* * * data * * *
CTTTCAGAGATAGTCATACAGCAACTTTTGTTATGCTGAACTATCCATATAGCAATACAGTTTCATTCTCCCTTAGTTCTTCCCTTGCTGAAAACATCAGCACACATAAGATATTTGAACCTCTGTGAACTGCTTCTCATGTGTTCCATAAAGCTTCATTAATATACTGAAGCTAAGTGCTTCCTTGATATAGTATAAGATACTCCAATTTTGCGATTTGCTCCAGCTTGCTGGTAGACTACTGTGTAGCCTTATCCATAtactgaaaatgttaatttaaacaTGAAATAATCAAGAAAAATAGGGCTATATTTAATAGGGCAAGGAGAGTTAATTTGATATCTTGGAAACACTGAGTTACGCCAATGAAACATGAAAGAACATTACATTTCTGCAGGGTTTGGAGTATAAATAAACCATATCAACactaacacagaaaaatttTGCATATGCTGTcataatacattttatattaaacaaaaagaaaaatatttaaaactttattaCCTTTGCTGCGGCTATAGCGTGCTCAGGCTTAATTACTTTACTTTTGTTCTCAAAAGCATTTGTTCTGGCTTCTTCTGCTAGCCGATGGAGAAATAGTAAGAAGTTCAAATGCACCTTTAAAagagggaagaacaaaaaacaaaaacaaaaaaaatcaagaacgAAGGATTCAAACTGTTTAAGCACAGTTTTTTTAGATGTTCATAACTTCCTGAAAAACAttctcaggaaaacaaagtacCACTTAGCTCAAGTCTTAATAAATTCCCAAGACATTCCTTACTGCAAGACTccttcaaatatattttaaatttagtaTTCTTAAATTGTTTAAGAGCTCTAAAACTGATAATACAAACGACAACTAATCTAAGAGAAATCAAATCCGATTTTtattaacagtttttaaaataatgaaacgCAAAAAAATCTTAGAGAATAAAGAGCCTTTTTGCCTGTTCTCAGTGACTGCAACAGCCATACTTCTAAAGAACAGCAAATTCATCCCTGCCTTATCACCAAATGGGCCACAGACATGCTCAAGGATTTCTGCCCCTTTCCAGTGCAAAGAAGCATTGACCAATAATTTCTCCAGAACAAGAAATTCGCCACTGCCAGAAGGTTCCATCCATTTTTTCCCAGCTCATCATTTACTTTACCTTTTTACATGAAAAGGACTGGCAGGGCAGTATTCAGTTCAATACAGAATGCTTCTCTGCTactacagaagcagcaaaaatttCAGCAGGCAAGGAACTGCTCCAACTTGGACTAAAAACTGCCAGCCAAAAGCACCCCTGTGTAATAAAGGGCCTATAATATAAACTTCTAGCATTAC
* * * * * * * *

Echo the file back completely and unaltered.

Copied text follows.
CTTTCAGAGATAGTCATACAGCAACTTTTGTTATGCTGAACTATCCATATAGCAATACAGTTTCATTCTCCCTTAGTTCTTCCCTTGCTGAAAACATCAGCACACATAAGATATTTGAACCTCTGTGAACTGCTTCTCATGTGTTCCATAAAGCTTCATTAATATACTGAAGCTAAGTGCTTCCTTGATATAGTATAAGATACTCCAATTTTGCGATTTGCTCCAGCTTGCTGGTAGACTACTGTGTAGCCTTATCCATAtactgaaaatgttaatttaaacaTGAAATAATCAAGAAAAATAGGGCTATATTTAATAGGGCAAGGAGAGTTAATTTGATATCTTGGAAACACTGAGTTACGCCAATGAAACATGAAAGAACATTACATTTCTGCAGGGTTTGGAGTATAAATAAACCATATCAACactaacacagaaaaatttTGCATATGCTGTcataatacattttatattaaacaaaaagaaaaatatttaaaactttattaCCTTTGCTGCGGCTATAGCGTGCTCAGGCTTAATTACTTTACTTTTGTTCTCAAAAGCATTTGTTCTGGCTTCTTCTGCTAGCCGATGGAGAAATAGTAAGAAGTTCAAATGCACCTTTAAAagagggaagaacaaaaaacaaaaacaaaaaaaatcaagaacgAAGGATTCAAACTGTTTAAGCACAGTTTTTTTAGATGTTCATAACTTCCTGAAAAACAttctcaggaaaacaaagtacCACTTAGCTCAAGTCTTAATAAATTCCCAAGACATTCCTTACTGCAAGACTccttcaaatatattttaaatttagtaTTCTTAAATTGTTTAAGAGCTCTAAAACTGATAATACAAACGACAACTAATCTAAGAGAAATCAAATCCGATTTTtattaacagtttttaaaataatgaaacgCAAAAAAATCTTAGAGAATAAAGAGCCTTTTTGCCTGTTCTCAGTGACTGCAACAGCCATACTTCTAAAGAACAGCAAATTCATCCCTGCCTTATCACCAAATGGGCCACAGACATGCTCAAGGATTTCTGCCCCTTTCCAGTGCAAAGAAGCATTGACCAATAATTTCTCCAGAACAAGAAATTCGCCACTGCCAGAAGGTTCCATCCATTTTTTCCCAGCTCATCATTTACTTTACCTTTTTACATGAAAAGGACTGGCAGGGCAGTATTCAGTTCAATACAGAATGCTTCTCTGCTactacagaagcagcaaaaatttCAGCAGGCAAGGAACTGCTCCAACTTGGACTAAAAACTGCCAGCCAAAAGCACCCCTGTGTAATAAAGGGCCTATAATATAAACTTCTAGCATTAC